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Navy Stealth Fighter  
User currently offlineEBJ1248650 From United States of America, joined Jun 2005, 1932 posts, RR: 1
Posted (8 years 3 weeks 6 days 14 hours ago) and read 15406 times:

Does the Navy have plans to field a Stealth Multi-Role fighter similar in capability and performance to the F-22A? At one time there was discussion of putting a navalized F-22 into service but I don't know if that was just rumor or something being seriously considered. Is the navalized F-35 sufficiently capable to render an aircraft of greater performance unnecessary?


Dare to dream; dream big!
14 replies: All unread, jump to last
 
User currently offlineN328KF From United States of America, joined May 2004, 6491 posts, RR: 3
Reply 1, posted (8 years 3 weeks 6 days 12 hours ago) and read 15345 times:

NATF

Went nowhere, unfortunately. Now we're stuck with the Super Bug.



When they call the roll in the Senate, the Senators do not know whether to answer 'Present' or 'Not guilty.' T.Roosevelt
User currently offlineMCIGuy From United States of America, joined Mar 2006, 1936 posts, RR: 0
Reply 2, posted (8 years 3 weeks 6 days 12 hours ago) and read 15321 times:

Quoting N328KF (Reply 1):
Went nowhere, unfortunately. Now we're stuck with the Super Bug.

For now, until the Lightning comes onboard.  Wink
I think the NATF was scrapped for good reason. The cost:benefit analysis didn't shake out that well. Putting a swing wing system on a Raptor would have been ridiculously expensive and would have seriously diminished it's LO capability.



Airliners.net Moderator Team
User currently offlineN328KF From United States of America, joined May 2004, 6491 posts, RR: 3
Reply 3, posted (8 years 3 weeks 6 days 11 hours ago) and read 15295 times:

Quoting MCIGuy (Reply 2):
For now, until the Lightning comes onboard.

Yes, but the F-35, while a respectable replacement for the Hornet A/B/C/D, does not fill the interceptor role of the F-14 or the medium attack role that the A-6 has filled, and that the Hornet E/F miserably attempts to.



When they call the roll in the Senate, the Senators do not know whether to answer 'Present' or 'Not guilty.' T.Roosevelt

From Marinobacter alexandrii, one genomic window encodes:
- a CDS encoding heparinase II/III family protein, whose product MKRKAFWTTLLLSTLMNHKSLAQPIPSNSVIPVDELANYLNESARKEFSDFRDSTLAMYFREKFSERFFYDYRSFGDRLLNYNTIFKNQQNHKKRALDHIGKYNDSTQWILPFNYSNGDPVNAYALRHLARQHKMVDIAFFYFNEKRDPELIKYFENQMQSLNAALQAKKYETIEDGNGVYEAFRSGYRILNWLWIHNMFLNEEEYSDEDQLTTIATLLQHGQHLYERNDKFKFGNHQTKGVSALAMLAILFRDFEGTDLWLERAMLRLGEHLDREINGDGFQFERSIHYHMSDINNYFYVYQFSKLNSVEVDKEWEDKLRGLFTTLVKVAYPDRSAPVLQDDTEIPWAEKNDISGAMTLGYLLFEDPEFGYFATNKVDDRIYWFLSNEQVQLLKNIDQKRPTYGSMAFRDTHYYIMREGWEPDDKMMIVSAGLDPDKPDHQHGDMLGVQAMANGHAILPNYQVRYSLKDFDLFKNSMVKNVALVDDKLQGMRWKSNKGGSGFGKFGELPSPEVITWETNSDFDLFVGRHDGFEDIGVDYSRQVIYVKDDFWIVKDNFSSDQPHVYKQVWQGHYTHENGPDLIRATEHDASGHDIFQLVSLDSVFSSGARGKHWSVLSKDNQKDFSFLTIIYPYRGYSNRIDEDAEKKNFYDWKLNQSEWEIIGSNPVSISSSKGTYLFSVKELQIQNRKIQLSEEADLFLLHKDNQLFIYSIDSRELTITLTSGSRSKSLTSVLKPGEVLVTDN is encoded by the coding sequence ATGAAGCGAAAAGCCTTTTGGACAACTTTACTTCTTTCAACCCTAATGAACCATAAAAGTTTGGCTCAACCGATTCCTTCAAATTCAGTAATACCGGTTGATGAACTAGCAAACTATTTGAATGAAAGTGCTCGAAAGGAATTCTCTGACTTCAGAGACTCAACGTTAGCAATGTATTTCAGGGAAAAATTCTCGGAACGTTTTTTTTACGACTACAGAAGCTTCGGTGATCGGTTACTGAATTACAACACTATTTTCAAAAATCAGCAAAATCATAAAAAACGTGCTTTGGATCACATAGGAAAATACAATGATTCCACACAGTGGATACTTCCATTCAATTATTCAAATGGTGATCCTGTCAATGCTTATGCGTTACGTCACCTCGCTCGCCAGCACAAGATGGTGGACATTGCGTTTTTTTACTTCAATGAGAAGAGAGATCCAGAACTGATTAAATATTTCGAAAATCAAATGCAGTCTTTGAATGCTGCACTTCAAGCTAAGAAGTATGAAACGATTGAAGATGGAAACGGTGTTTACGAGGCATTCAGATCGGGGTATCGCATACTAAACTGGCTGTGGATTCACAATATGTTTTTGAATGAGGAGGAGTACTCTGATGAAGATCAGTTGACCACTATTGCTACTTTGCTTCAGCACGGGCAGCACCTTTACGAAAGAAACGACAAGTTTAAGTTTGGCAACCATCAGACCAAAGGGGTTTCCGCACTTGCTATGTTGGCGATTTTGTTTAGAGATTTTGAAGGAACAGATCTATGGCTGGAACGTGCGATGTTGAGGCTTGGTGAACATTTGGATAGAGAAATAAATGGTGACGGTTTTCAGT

User currently offlineMCIGuy From United States of America, joined Mar 2006, 1936 posts, RR: 0
Reply 4, posted (8 years 3 weeks 6 days 11 hours ago) and read 15282 times:

Quoting N328KF (Reply 3):
Yes, but the F-35, while a respectable replacement for the Hornet A/B/C/D, does not fill the interceptor role of the F-14 or the medium attack role that the A-6 has filled, and that the Hornet E/F miserably attempts to.

Yeah, I can't argue that. I wonder if maybe they shouldn't have just "kept it simple". Seems to me they could've (and still could) put a beefier undercarriage under it and instead of swing wings, simply larger surfaces a la F-35C.



Airliners.net Moderator Team
User currently offlineEBJ1248650 From United States of America, joined Jun 2005, 1932 posts, RR: 1
Reply 5, posted (8 years 3 weeks 5 days 7 hours ago) and read 14983 times:

Quoting MCIGuy (Reply 4):
Yeah, I can't argue that. I wonder if maybe they shouldn't have just "kept it simple". Seems to me they could've (and still could) put a beefier undercarriage under it and instead of swing wings, simply larger surfaces a la F-35C.

I didn't realize they contemplated putting swing wings on the plane. Larger wings and tail surfaces just might be the answer. God knows the airplane has sufficient power. Wonder what the standard AF Raptor approach to runway and touchdown speeds are. Too fast to be easily reduced for carrier operations?



Dare to dream; dream big!
User currently offlineCTR From United States of America, joined Jul 2005, 303 posts, RR: 0
Reply 6, posted (8 years 3 weeks 5 days 7 hours ago) and read 14981 times:

Quoting N328KF (Reply 3):
Yes, but the F-35, while a respectable replacement for the Hornet A/B/C/D, does not fill the interceptor role of the F-14 or the medium attack role that the A-6 has filled, and that the Hornet E/F miserably attempts to.

Big version: Width: 400 Height: 243 File size: 29kb
A-12 Avenger


Blame Dick Cheney for the Navy having to make due with the F/A-18E/F to replace the A-6. If inter-service rivalry, political agenda and ego had not over ridden Navy requirements, logic and reality, A-12 Avengers would be the mainstay for carrier attack, surveillance and refueling missions.